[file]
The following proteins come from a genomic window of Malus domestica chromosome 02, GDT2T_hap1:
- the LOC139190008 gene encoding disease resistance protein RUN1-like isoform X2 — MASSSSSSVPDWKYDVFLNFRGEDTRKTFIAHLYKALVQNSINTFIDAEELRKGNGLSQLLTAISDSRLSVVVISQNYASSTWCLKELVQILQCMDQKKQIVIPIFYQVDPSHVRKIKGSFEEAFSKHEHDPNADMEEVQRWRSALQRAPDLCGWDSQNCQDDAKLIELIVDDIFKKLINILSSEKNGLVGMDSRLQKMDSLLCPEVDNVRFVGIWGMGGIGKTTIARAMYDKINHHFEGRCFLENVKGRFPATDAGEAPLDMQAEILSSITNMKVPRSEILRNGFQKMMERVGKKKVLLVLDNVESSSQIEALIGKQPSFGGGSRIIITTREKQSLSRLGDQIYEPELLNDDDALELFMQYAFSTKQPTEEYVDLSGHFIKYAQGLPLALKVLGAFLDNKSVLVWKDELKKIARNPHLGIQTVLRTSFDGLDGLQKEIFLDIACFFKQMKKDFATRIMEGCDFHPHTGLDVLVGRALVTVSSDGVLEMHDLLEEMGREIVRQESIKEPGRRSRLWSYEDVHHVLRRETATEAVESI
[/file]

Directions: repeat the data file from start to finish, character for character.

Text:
The following proteins come from a genomic window of Malus domestica chromosome 02, GDT2T_hap1:
- the LOC139190008 gene encoding disease resistance protein RUN1-like isoform X2 — MASSSSSSVPDWKYDVFLNFRGEDTRKTFIAHLYKALVQNSINTFIDAEELRKGNGLSQLLTAISDSRLSVVVISQNYASSTWCLKELVQILQCMDQKKQIVIPIFYQVDPSHVRKIKGSFEEAFSKHEHDPNADMEEVQRWRSALQRAPDLCGWDSQNCQDDAKLIELIVDDIFKKLINILSSEKNGLVGMDSRLQKMDSLLCPEVDNVRFVGIWGMGGIGKTTIARAMYDKINHHFEGRCFLENVKGRFPATDAGEAPLDMQAEILSSITNMKVPRSEILRNGFQKMMERVGKKKVLLVLDNVESSSQIEALIGKQPSFGGGSRIIITTREKQSLSRLGDQIYEPELLNDDDALELFMQYAFSTKQPTEEYVDLSGHFIKYAQGLPLALKVLGAFLDNKSVLVWKDELKKIARNPHLGIQTVLRTSFDGLDGLQKEIFLDIACFFKQMKKDFATRIMEGCDFHPHTGLDVLVGRALVTVSSDGVLEMHDLLEEMGREIVRQESIKEPGRRSRLWSYEDVHHVLRRETATEAVESI